Features of dolfin-adjoint


dolfin-adjoint works for both steady and time-dependent models, and for both linear and nonlinear models. The user interface is exactly the same in both cases. For an example of adjoining a nonlinear time-dependent model, see the tutorial.

Ease of use

dolfin-adjoint has been carefully designed to try to make its use as easy as possible. In many cases the only change to the forward model is to add

from dolfin_adjoint import *

at the top of the model. For example, deriving the adjoint of the tutorial example requires adding precisely two lines to the forward model; implementing a checkpointing scheme requires adding another two. dolfin-adjoint also makes it extremely easy to verify the correctness of the adjoint model. It offers a powerful syntax for expressing general functionals.


Efficiency of the resulting model is absolutely crucial for real applications. The efficiency of an adjoint model is measured as (time for forward and adjoint run)/(time for forward run). Naumann (2011) states that a typical value for this ratio when using algorithmic differentiation tools is in the range 3–30. By contrast, dolfin-adjoint is extremely efficient; consider the following examples from the papers:

PDE Theoretical optimum Achieved efficiency
Cahn-Hilliard 1.2 1.22
Stokes 2.0 1.86
Viscoelasticity 2.0 2.029
Gross-Pitaevskii 1.5 1.54
Gray-Scott 2.0 2.04
Navier-Stokes 1.33 1.41
Mathematical programming with equilibrium constraints 1.125 1.126
Shallow water 1.125 1.125
Wetting and drying 1.5 1.55


Parallelism is ubiquitous in modern computational science. However, applying algorithmic differentiation to parallel codes is still a major research challenge. Algorithmic differentiation tools must be specially modified to understand MPI and OpenMP directives, and translate them into their parallel equivalents. By contrast, because of the high-level abstraction taken in libadjoint, the problem of parallelism simply disappears. In fact, there is no code whatsoever in either dolfin-adjoint or libadjoint to handle parallelism; by deriving the adjoint at the right level of abstraction, the problem no longer exists. If the forward model runs in parallel, the adjoint model also runs in parallel, with no modification.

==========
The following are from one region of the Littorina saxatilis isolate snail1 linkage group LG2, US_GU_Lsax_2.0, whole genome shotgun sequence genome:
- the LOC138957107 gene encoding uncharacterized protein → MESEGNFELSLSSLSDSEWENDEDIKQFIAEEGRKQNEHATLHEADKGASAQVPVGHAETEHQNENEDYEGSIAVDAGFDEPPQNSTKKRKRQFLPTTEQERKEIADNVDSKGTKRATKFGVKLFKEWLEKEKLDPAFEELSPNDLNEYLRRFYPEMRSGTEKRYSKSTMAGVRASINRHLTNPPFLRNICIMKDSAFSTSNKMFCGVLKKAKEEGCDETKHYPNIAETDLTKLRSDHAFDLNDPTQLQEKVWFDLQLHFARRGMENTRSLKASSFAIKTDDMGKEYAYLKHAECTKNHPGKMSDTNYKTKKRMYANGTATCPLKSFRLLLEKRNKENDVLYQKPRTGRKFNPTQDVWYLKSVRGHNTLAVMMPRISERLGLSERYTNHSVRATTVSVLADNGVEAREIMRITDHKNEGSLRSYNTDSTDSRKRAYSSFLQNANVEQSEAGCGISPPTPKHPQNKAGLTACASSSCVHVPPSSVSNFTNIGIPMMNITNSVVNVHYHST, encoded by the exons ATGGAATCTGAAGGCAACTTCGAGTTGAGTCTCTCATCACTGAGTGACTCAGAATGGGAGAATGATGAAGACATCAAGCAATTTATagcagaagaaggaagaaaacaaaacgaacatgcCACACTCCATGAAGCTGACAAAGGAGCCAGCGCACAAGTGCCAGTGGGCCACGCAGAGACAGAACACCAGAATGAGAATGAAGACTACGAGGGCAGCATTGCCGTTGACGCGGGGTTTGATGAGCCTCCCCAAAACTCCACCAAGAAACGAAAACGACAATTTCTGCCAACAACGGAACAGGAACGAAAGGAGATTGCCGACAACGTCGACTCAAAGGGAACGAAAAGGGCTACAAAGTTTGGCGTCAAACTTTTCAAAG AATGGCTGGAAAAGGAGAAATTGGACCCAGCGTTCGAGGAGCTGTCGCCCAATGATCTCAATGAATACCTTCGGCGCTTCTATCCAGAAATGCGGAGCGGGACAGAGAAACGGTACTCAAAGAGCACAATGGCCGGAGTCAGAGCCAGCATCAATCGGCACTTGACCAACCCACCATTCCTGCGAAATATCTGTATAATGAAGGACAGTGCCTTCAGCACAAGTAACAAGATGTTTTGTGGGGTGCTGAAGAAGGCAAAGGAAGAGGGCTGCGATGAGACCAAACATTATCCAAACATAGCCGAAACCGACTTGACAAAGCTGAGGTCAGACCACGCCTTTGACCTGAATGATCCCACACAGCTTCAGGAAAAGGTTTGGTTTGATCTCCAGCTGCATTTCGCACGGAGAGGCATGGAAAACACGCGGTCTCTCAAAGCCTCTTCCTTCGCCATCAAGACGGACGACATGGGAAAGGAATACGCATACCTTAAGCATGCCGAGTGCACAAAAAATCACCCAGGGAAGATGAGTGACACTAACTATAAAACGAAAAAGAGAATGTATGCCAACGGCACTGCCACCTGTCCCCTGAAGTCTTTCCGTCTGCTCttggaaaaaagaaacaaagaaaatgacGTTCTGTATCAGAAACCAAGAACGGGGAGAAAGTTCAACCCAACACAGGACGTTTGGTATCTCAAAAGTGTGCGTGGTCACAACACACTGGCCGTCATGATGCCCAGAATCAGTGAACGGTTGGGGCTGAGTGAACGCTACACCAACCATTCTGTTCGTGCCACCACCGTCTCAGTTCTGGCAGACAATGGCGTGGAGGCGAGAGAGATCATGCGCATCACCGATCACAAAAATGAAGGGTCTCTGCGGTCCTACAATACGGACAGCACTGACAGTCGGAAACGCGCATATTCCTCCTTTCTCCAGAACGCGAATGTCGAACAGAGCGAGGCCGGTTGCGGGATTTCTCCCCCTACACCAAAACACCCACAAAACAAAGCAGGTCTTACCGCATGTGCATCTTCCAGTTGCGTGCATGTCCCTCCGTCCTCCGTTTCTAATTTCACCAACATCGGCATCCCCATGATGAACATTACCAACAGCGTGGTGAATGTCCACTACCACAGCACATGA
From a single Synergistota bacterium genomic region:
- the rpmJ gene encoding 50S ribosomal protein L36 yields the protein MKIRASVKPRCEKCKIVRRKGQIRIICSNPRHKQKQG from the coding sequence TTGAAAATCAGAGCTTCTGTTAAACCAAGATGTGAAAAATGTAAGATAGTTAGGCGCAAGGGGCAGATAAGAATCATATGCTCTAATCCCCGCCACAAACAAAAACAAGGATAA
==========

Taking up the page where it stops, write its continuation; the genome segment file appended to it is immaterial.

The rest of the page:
For more details, see the manual section on parallelism and the dolfin-adjoint paper.


The adjoint model is a linearisation of the forward model. If the forward model is nonlinear, then the solution of that forward model must be available to linearise the forward model. By default, dolfin-adjoint stores every variable computed in memory, as this is the fastest and most straightforward option; however, this may not be feasible for large runs, or for runs with very many timesteps.

The solution to this problem is to employ a checkpointing scheme. Rather than store every variable during the forward run, checkpoints are stored at strategically chosen intervals, from which the model may recompute the missing solutions. During the adjoint run, if a forward variable is necessary and unavailable, the forward model is restarted from the nearest available checkpoint to compute the missing solutions; once these are available, the adjoint run continues.

Thus, to employ a checkpointing scheme, the control flow of the adjoint run must seamlessly jump between assembling and solving the adjoint equations, and assembling and solving parts of the forward run. Coding a checkpointing scheme is quite complicated, and so most hand-coded adjoint models do not use them. However, the libadjoint library underlying dolfin-adjoint embeds the excellent revolve library of Griewank and Walther, and can automatically employ optimal checkpointing schemes for almost no marginal user effort.

For more details, see the manual section on checkpointing and the dolfin-adjoint paper.

Optimisation with PDE constraints

Many computational problems in engineering and science can be formulated as optimisation problems in which a system of partial differential equation occur as a constraint. To solve these problems efficiently, the use of gradient based optimisation algorithms is essential.

The fact that dolfin-adjoint has direct access to the gradient information made it possible to directly interface dolfin-adjoint to a range of powerful optimisation algorithms. That means, that an existing FEniCS forward model can be easily used in the context of an optimisation problem with minimal development effort.

For more details, see the manual section on optimisation.

Generalised stability analysis

Generalised stability analysis is an extension of linear stability analysis with two important features: it allows for the stability analysis of non-normal systems that permit transient perturbations that grow in magnitude before decaying, and it allows for the analysis of the stability of time-dependent base solutions.

The core computation involved in conducting a generalised stability analysis is the singular value decomposition of the propagator: each action of the propagator requires the solution of the tangent linear system, and each adjoint action (for the singular value decomposition) requires the solution of the adjoint system. Since dolfin-adjoint automates the solution of these systems, it can also automate generalised stability analysis by embedding these computations in a matrix-free Krylov–Schur algorithm for computing the SVD of the propagator.

For more details, see the manual section on generalised stability analysis.